Obama officials revise immigrant detention policy


Under fierce pressure from Democratic lawmakers and immigration advocates, the Obama administration said Wednesday that it would take steps to minimize the controversial practice of detaining immigrant women and children who cross the southern border.

But frustrated Democrats are already saying the administration plan doesn’t go far enough.

Homeland Security Secretary Jeh Johnson announced a series of measures intended to limit how long immigrant women and children are held in custody.

“I have reached the conclusion that we must make substantial changes in our detention practices with respect to families with children,” Johnson said Wednesday. Once a family shows they are eligible for asylum, Johnson said detaining them for the long term is “an inefficient use of our resources and should be discontinued.”

Johnson added: “In substance – the detention of families will be short-term in most cases.”

Key House Democrats, who had assembled for a press conference Wednesday to talk about their visit to two immigrant detention facilities in Texas earlier this week, were quick to call DHS announcement insufficient. They and immigration advocates say the immigrant detention centers should be shut down.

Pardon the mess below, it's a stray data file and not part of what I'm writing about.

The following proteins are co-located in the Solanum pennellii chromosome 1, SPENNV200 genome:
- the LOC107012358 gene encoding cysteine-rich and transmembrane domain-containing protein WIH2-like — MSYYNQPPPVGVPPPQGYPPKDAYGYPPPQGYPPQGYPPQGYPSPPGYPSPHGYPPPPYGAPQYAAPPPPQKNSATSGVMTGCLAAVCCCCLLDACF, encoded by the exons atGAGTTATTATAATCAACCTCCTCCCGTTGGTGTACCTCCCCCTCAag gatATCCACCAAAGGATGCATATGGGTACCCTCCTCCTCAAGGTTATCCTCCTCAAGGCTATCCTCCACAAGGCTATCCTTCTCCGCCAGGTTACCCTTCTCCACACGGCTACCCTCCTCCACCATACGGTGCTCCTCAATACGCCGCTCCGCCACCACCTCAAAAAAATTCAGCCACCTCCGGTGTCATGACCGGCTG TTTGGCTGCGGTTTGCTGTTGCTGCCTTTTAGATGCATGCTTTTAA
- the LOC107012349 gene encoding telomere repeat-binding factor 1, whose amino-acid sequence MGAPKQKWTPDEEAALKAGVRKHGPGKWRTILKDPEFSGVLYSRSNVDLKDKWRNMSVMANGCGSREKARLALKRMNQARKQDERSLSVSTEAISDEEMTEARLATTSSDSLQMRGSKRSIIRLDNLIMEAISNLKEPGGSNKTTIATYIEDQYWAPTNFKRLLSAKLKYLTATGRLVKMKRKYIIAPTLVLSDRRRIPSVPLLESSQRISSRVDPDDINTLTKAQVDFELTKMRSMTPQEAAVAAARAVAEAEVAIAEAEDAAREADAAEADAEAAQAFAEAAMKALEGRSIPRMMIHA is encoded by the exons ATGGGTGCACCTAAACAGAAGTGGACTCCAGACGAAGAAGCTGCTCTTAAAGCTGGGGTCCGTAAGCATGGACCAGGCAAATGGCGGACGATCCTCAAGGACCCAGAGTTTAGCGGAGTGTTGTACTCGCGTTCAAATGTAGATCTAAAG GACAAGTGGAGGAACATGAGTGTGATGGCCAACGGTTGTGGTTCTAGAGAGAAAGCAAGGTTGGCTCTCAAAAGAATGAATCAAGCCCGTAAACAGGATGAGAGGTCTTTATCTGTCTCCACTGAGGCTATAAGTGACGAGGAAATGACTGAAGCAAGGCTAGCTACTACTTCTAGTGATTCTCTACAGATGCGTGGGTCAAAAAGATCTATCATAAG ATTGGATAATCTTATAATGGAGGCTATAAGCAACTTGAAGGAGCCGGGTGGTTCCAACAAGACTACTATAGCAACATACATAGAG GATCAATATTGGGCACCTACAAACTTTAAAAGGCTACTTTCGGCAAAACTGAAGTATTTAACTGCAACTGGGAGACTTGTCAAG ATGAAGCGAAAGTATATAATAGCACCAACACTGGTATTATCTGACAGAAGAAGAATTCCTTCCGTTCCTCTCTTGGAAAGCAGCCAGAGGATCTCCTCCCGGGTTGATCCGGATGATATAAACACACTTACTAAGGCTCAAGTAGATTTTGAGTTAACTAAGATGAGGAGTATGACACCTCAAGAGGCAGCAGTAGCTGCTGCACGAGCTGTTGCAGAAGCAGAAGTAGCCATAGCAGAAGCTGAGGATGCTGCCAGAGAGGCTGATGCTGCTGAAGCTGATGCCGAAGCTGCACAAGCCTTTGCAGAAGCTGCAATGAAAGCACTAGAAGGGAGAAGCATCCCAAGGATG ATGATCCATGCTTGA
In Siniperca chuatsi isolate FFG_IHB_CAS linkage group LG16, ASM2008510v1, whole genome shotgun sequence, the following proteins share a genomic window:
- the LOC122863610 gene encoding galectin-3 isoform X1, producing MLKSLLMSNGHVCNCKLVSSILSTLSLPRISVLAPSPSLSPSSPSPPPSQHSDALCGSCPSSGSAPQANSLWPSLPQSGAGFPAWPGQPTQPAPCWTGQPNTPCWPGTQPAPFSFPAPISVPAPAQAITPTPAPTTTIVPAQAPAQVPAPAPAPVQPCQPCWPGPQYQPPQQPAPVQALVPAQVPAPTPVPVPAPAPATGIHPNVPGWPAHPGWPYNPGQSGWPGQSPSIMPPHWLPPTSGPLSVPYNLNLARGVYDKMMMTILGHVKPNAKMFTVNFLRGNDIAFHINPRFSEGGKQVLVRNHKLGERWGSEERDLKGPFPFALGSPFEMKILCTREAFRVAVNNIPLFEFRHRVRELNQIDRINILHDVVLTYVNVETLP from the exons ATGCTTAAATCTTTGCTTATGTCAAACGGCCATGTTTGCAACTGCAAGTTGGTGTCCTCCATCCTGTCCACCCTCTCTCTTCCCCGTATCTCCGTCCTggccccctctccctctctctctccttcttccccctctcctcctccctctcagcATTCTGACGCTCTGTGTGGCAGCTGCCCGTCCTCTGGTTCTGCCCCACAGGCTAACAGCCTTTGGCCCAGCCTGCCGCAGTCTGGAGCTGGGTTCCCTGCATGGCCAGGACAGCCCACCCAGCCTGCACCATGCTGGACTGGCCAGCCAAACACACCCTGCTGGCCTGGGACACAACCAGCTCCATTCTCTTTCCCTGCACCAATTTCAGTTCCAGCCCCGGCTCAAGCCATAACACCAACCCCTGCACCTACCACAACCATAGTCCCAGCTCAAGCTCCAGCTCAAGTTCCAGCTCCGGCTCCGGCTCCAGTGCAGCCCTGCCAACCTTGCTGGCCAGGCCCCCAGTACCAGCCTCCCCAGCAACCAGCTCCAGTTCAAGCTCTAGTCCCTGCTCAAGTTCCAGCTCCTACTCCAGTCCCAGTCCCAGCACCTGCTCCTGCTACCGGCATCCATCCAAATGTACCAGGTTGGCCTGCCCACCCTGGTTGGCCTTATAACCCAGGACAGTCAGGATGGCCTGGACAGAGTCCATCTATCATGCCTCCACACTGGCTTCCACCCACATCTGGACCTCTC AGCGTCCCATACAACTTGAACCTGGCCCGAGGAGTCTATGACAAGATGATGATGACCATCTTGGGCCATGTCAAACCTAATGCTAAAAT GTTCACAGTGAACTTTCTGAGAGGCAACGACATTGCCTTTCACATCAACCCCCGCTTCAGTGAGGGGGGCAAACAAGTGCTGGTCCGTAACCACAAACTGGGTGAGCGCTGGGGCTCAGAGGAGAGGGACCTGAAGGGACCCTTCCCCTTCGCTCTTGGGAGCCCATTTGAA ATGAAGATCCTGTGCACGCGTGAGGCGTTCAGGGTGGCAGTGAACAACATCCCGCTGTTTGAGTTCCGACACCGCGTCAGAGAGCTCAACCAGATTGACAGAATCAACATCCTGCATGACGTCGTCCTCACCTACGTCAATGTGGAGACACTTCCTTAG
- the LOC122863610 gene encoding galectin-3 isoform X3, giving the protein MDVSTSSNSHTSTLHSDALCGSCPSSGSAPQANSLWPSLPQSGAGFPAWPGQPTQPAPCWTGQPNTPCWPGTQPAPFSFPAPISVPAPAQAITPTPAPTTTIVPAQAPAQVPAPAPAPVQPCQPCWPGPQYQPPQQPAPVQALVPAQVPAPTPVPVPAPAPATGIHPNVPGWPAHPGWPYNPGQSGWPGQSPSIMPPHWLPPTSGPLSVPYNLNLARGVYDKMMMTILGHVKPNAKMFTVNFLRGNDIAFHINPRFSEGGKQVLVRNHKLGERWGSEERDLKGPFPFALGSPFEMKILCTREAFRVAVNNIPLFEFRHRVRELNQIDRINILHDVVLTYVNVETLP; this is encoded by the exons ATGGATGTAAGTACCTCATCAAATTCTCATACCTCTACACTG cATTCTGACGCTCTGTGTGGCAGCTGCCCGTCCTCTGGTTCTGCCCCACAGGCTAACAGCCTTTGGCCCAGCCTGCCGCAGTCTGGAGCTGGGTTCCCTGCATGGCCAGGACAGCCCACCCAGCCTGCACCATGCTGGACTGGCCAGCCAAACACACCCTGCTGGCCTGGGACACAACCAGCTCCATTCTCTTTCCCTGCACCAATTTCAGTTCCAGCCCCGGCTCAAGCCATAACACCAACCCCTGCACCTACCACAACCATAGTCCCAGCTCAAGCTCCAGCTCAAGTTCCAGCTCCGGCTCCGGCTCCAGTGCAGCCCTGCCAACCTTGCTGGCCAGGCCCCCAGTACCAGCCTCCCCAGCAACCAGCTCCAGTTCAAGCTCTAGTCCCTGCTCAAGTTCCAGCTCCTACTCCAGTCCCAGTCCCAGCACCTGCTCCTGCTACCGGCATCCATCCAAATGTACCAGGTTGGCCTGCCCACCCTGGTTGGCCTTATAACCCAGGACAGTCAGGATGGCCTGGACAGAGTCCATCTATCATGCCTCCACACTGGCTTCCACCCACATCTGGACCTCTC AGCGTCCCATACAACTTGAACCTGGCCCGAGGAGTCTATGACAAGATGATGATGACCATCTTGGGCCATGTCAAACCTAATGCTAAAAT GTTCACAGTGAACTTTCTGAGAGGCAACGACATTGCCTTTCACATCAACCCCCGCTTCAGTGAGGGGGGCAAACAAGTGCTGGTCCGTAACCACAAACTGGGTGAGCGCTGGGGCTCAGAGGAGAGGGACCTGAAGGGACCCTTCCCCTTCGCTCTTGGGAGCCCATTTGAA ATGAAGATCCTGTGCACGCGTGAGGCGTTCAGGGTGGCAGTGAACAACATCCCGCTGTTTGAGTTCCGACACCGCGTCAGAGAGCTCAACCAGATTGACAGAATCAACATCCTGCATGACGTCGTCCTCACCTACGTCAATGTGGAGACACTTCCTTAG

“Secretary Johnson’s statement this morning and later today will be a very strong step in the right direction. But it is a step,” said House Minority Whip Steny Hoyer (D-Md.). “Let me reiterate that I believe the best solution, the right one, is to close these centers.”

Other Democrats weren’t as polite. California Rep. Zoe Lofgren, the top Democrat on the House panel overseeing immigration, argued that regardless of the Obama administration’s new policies, immigrants would still be held in custody in jail-like conditions when they haven’t committed crimes.

“In the secretary’s statement, he posed two alternatives: Jail, or you go to the bus stop and disappear,” she said. “The secretary’s a smart guy. He knows those are not the two alternatives.”

The issue of detaining immigrants, particularly women and children, is one of the rare components of immigration policy that has opened a rift between the Obama administration and Democratic lawmakers on Capitol Hill.

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